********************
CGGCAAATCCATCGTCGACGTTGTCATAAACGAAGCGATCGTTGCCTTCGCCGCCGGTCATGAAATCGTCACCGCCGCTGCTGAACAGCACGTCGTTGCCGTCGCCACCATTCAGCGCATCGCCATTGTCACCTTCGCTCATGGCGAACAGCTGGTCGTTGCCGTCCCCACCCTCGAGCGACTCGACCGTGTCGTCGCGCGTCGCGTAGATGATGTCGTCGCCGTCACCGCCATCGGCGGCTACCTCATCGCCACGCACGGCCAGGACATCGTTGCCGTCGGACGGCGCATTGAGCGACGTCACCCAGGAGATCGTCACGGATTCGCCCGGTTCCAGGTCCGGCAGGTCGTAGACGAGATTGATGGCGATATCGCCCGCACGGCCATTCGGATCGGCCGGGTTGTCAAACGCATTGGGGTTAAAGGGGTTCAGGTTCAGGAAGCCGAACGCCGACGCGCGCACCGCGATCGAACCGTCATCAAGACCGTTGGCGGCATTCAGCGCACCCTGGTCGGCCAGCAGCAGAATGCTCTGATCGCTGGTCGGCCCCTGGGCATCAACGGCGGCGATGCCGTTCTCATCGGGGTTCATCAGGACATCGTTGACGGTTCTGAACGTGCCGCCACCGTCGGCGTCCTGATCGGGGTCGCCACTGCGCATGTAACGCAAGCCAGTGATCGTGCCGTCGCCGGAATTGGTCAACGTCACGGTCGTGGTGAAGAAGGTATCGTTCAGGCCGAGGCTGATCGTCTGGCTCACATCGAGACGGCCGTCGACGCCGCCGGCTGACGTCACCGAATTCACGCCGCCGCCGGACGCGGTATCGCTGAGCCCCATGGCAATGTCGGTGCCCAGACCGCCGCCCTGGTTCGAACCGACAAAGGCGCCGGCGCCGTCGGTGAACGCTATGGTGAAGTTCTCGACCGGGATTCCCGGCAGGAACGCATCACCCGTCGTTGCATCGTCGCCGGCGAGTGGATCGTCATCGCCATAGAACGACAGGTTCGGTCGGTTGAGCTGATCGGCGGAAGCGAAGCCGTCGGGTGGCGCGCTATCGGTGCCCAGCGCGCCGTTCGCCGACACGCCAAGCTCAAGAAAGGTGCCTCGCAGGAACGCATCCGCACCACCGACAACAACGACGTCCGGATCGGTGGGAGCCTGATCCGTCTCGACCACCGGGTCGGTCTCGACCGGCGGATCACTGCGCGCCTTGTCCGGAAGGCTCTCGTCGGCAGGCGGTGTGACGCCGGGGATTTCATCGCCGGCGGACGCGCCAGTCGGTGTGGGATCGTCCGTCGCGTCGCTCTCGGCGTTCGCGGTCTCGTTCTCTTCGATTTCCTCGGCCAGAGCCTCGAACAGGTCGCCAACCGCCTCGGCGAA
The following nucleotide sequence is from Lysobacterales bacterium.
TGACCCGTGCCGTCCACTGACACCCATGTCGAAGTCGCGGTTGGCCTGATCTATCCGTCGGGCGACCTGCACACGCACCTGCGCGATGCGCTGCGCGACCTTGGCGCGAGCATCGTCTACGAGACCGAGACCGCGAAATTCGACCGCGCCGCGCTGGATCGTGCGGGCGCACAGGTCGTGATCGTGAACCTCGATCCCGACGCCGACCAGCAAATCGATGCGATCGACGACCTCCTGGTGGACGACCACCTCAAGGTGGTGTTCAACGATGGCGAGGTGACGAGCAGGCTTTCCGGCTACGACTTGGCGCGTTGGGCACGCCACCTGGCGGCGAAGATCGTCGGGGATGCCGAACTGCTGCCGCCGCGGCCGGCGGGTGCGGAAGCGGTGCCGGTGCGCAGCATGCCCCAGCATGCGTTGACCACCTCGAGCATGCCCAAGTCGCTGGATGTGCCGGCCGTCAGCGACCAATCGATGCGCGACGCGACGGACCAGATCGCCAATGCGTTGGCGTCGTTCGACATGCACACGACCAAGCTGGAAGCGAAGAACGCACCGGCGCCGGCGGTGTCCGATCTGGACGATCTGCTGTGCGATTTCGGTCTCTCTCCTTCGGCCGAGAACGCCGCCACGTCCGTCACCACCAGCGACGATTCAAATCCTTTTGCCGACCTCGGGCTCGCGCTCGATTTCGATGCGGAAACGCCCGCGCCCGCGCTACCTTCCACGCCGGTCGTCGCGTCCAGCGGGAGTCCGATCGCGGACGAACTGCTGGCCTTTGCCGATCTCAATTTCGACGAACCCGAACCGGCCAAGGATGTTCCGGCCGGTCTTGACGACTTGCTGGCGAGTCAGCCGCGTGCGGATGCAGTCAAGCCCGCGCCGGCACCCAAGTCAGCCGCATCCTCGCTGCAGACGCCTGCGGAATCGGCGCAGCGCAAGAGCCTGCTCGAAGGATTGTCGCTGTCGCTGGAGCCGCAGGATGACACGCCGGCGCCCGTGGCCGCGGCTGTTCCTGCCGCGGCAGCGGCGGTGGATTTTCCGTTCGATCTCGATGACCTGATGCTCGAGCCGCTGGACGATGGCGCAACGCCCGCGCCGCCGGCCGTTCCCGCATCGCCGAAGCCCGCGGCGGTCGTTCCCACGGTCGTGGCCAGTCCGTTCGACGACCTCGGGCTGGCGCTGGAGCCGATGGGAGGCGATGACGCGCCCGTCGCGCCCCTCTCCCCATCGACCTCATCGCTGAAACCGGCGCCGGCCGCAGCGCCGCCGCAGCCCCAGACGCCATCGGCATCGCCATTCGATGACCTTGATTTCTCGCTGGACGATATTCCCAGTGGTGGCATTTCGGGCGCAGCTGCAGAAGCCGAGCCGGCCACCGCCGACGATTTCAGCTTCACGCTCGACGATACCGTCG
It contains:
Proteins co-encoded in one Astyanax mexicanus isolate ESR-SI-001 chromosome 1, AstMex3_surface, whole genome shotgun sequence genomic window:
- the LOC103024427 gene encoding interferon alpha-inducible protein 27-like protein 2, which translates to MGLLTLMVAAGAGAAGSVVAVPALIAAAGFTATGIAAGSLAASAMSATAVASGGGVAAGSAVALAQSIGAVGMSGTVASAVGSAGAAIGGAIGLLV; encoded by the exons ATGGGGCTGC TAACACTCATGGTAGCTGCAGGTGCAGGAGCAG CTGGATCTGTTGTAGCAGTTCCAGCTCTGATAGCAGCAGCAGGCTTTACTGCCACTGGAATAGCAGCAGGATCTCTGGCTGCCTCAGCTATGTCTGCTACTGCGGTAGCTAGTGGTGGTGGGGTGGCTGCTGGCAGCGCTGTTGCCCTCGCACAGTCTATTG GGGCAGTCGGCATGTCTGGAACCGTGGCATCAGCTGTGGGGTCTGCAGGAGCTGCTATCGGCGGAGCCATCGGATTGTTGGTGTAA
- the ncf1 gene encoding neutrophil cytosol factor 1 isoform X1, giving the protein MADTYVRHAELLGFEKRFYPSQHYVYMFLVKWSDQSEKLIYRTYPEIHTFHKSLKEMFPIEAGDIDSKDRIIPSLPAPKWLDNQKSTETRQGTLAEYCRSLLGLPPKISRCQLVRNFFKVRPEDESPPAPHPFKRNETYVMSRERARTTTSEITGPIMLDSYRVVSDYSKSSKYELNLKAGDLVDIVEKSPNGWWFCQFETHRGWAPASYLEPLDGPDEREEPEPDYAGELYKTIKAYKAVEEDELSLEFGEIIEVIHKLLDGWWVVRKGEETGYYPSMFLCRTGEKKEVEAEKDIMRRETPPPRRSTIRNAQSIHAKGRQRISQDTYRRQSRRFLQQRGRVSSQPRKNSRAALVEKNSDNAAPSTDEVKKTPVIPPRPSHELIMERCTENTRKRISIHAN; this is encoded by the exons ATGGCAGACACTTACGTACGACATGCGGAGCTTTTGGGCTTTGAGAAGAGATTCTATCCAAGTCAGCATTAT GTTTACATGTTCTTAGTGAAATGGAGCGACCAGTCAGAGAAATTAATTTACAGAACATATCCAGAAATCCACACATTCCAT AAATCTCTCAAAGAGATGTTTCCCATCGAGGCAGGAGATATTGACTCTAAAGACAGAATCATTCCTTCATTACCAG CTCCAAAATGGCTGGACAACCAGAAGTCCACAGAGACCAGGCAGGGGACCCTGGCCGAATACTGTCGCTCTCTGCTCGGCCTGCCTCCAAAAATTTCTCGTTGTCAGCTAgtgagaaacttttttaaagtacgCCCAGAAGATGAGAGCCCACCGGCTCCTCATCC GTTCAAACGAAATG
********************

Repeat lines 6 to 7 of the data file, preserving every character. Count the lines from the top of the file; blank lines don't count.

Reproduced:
- the LOC103024427 gene encoding interferon alpha-inducible protein 27-like protein 2, which translates to MGLLTLMVAAGAGAAGSVVAVPALIAAAGFTATGIAAGSLAASAMSATAVASGGGVAAGSAVALAQSIGAVGMSGTVASAVGSAGAAIGGAIGLLV; encoded by the exons ATGGGGCTGC TAACACTCATGGTAGCTGCAGGTGCAGGAGCAG CTGGATCTGTTGTAGCAGTTCCAGCTCTGATAGCAGCAGCAGGCTTTACTGCCACTGGAATAGCAGCAGGATCTCTGGCTGCCTCAGCTATGTCTGCTACTGCGGTAGCTAGTGGTGGTGGGGTGGCTGCTGGCAGCGCTGTTGCCCTCGCACAGTCTATTG GGGCAGTCGGCATGTCTGGAACCGTGGCATCAGCTGTGGGGTCTGCAGGAGCTGCTATCGGCGGAGCCATCGGATTGTTGGTGTAA
- the ncf1 gene encoding neutrophil cytosol factor 1 isoform X1, giving the protein MADTYVRHAELLGFEKRFYPSQHYVYMFLVKWSDQSEKLIYRTYPEIHTFHKSLKEMFPIEAGDIDSKDRIIPSLPAPKWLDNQKSTETRQGTLAEYCRSLLGLPPKISRCQLVRNFFKVRPEDESPPAPHPFKRNETYVMSRERARTTTSEITGPIMLDSYRVVSDYSKSSKYELNLKAGDLVDIVEKSPNGWWFCQFETHRGWAPASYLEPLDGPDEREEPEPDYAGELYKTIKAYKAVEEDELSLEFGEIIEVIHKLLDGWWVVRKGEETGYYPSMFLCRTGEKKEVEAEKDIMRRETPPPRRSTIRNAQSIHAKGRQRISQDTYRRQSRRFLQQRGRVSSQPRKNSRAALVEKNSDNAAPSTDEVKKTPVIPPRPSHELIMERCTENTRKRISIHAN; this is encoded by the exons ATGGCAGACACTTACGTACGACATGCGGAGCTTTTGGGCTTTGAGAAGAGATTCTATCCAAGTCAGCATTAT GTTTACATGTTCTTAGTGAAATGGAGCGACCAGTCAGAGAAATTAATTTACAGAACATATCCAGAAATCCACACATTCCAT AAATCTCTCAAAGAGATGTTTCCCATCGAGGCAGGAGATATTGACTCTAAAGACAGAATCATTCCTTCATTACCAG CTCCAAAATGGCTGGACAACCAGAAGTCCACAGAGACCAGGCAGGGGACCCTGGCCGAATACTGTCGCTCTCTGCTCGGCCTGCCTCCAAAAATTTCTCGTTGTCAGCTAgtgagaaacttttttaaagtacgCCCAGAAGATGAGAGCCCACCGGCTCCTCATCC GTTCAAACGAAATG